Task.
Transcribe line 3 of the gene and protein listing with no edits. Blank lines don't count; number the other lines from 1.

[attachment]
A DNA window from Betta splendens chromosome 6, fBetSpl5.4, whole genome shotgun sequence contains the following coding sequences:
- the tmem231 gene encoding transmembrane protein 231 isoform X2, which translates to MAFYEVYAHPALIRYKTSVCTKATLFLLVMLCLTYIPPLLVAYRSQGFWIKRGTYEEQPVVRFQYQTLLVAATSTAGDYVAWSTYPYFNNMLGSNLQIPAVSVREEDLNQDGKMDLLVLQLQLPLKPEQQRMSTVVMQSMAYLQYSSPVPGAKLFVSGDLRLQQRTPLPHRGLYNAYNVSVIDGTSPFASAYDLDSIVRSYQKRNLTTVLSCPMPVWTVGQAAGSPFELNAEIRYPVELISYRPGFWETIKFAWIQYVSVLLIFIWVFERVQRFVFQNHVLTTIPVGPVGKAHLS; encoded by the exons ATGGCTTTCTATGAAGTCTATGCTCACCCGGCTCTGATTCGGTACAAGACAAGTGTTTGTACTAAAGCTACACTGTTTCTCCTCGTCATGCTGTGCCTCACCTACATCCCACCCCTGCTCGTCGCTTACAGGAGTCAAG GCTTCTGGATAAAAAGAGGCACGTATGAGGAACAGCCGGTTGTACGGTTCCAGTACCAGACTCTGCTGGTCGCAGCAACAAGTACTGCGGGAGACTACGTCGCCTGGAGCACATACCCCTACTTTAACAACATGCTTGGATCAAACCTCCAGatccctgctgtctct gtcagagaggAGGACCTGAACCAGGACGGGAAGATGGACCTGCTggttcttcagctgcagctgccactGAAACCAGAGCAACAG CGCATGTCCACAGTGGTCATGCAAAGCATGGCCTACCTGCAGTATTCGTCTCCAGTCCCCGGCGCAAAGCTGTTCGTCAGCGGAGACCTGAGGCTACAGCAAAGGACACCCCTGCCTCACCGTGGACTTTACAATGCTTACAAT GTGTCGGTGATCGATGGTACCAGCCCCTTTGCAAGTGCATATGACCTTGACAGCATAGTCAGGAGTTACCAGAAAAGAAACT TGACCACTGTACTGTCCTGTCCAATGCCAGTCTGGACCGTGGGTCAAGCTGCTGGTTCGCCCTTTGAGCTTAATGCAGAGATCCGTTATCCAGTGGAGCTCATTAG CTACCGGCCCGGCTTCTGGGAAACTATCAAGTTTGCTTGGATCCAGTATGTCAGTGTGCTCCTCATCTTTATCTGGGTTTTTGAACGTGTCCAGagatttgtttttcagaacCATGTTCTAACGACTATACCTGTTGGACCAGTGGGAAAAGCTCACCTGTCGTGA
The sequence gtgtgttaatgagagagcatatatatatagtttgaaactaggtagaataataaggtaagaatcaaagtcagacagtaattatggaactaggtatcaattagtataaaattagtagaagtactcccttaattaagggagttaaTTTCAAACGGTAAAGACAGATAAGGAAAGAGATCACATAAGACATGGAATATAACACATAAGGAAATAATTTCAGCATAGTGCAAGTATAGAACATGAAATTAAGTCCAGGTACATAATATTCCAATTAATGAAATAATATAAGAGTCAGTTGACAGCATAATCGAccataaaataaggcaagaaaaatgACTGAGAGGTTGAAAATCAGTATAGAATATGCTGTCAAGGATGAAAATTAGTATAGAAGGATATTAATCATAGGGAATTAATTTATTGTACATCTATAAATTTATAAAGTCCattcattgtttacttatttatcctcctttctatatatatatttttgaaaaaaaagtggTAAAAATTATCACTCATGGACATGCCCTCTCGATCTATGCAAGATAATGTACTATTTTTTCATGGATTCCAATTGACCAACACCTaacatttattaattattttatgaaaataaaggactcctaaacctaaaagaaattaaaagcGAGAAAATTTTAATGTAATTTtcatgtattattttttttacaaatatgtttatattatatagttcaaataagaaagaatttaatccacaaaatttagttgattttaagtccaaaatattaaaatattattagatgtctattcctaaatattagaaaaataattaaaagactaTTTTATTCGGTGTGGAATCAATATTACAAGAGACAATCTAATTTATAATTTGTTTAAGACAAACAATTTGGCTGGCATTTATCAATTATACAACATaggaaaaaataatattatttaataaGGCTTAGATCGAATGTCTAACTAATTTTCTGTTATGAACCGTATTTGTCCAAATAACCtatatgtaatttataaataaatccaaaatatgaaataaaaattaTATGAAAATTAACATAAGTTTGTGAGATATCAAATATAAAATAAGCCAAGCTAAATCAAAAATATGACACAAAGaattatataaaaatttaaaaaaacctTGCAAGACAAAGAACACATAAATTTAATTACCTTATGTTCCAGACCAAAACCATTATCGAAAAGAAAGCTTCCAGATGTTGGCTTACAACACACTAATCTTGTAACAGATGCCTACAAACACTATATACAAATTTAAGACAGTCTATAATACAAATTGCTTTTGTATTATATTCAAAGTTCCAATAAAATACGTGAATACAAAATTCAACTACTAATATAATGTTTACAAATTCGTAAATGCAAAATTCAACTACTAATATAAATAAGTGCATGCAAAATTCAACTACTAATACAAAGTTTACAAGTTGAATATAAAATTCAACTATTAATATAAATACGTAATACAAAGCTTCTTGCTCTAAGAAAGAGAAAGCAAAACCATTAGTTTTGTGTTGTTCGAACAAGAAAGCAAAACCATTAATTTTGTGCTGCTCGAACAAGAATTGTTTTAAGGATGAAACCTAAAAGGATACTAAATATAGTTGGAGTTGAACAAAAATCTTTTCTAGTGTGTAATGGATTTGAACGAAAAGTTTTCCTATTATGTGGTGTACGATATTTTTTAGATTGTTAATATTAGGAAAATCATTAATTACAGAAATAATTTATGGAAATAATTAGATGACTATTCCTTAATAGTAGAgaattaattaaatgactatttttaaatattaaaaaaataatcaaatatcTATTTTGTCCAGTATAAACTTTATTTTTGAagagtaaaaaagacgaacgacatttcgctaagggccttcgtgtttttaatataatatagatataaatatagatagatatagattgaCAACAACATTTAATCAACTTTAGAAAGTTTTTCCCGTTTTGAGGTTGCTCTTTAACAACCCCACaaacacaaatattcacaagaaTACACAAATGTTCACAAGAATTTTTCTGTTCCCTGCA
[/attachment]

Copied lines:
The sequence gtgtgttaatgagagagcatatatatatagtttgaaactaggtagaataataaggtaagaatcaaagtcagacagtaattatggaactaggtatcaattagtataaaattagtagaagtactcccttaattaagggagttaaTTTCAAACGGTAAAGACAGATAAGGAAAGAGATCACATAAGACATGGAATATAACACATAAGGAAATAATTTCAGCATAGTGCAAGTATAGAACATGAAATTAAGTCCAGGTACATAATATTCCAATTAATGAAATAATATAAGAGTCAGTTGACAGCATAATCGAccataaaataaggcaagaaaaatgACTGAGAGGTTGAAAATCAGTATAGAATATGCTGTCAAGGATGAAAATTAGTATAGAAGGATATTAATCATAGGGAATTAATTTATTGTACATCTATAAATTTATAAAGTCCattcattgtttacttatttatcctcctttctatatatatatttttgaaaaaaaagtggTAAAAATTATCACTCATGGACATGCCCTCTCGATCTATGCAAGATAATGTACTATTTTTTCATGGATTCCAATTGACCAACACCTaacatttattaattattttatgaaaataaaggactcctaaacctaaaagaaattaaaagcGAGAAAATTTTAATGTAATTTtcatgtattattttttttacaaatatgtttatattatatagttcaaataagaaagaatttaatccacaaaatttagttgattttaagtccaaaatattaaaatattattagatgtctattcctaaatattagaaaaataattaaaagactaTTTTATTCGGTGTGGAATCAATATTACAAGAGACAATCTAATTTATAATTTGTTTAAGACAAACAATTTGGCTGGCATTTATCAATTATACAACATaggaaaaaataatattatttaataaGGCTTAGATCGAATGTCTAACTAATTTTCTGTTATGAACCGTATTTGTCCAAATAACCtatatgtaatttataaataaatccaaaatatgaaataaaaattaTATGAAAATTAACATAAGTTTGTGAGATATCAAATATAAAATAAGCCAAGCTAAATCAAAAATATGACACAAAGaattatataaaaatttaaaaaaacctTGCAAGACAAAGAACACATAAATTTAATTACCTTATGTTCCAGACCAAAACCATTATCGAAAAGAAAGCTTCCAGATGTTGGCTTACAACACACTAATCTTGTAACAGATGCCTACAAACACTATATACAAATTTAAGACAGTCTATAATACAAATTGCTTTTGTATTATATTCAAAGTTCCAATAAAATACGTGAATACAAAATTCAACTACTAATATAATGTTTACAAATTCGTAAATGCAAAATTCAACTACTAATATAAATAAGTGCATGCAAAATTCAACTACTAATACAAAGTTTACAAGTTGAATATAAAATTCAACTATTAATATAAATACGTAATACAAAGCTTCTTGCTCTAAGAAAGAGAAAGCAAAACCATTAGTTTTGTGTTGTTCGAACAAGAAAGCAAAACCATTAATTTTGTGCTGCTCGAACAAGAATTGTTTTAAGGATGAAACCTAAAAGGATACTAAATATAGTTGGAGTTGAACAAAAATCTTTTCTAGTGTGTAATGGATTTGAACGAAAAGTTTTCCTATTATGTGGTGTACGATATTTTTTAGATTGTTAATATTAGGAAAATCATTAATTACAGAAATAATTTATGGAAATAATTAGATGACTATTCCTTAATAGTAGAgaattaattaaatgactatttttaaatattaaaaaaataatcaaatatcTATTTTGTCCAGTATAAACTTTATTTTTGAagagtaaaaaagacgaacgacatttcgctaagggccttcgtgtttttaatataatatagatataaatatagatagatatagattgaCAACAACATTTAATCAACTTTAGAAAGTTTTTCCCGTTTTGAGGTTGCTCTTTAACAACCCCACaaacacaaatattcacaagaaTACACAAATGTTCACAAGAATTTTTCTGTTCCCTGCA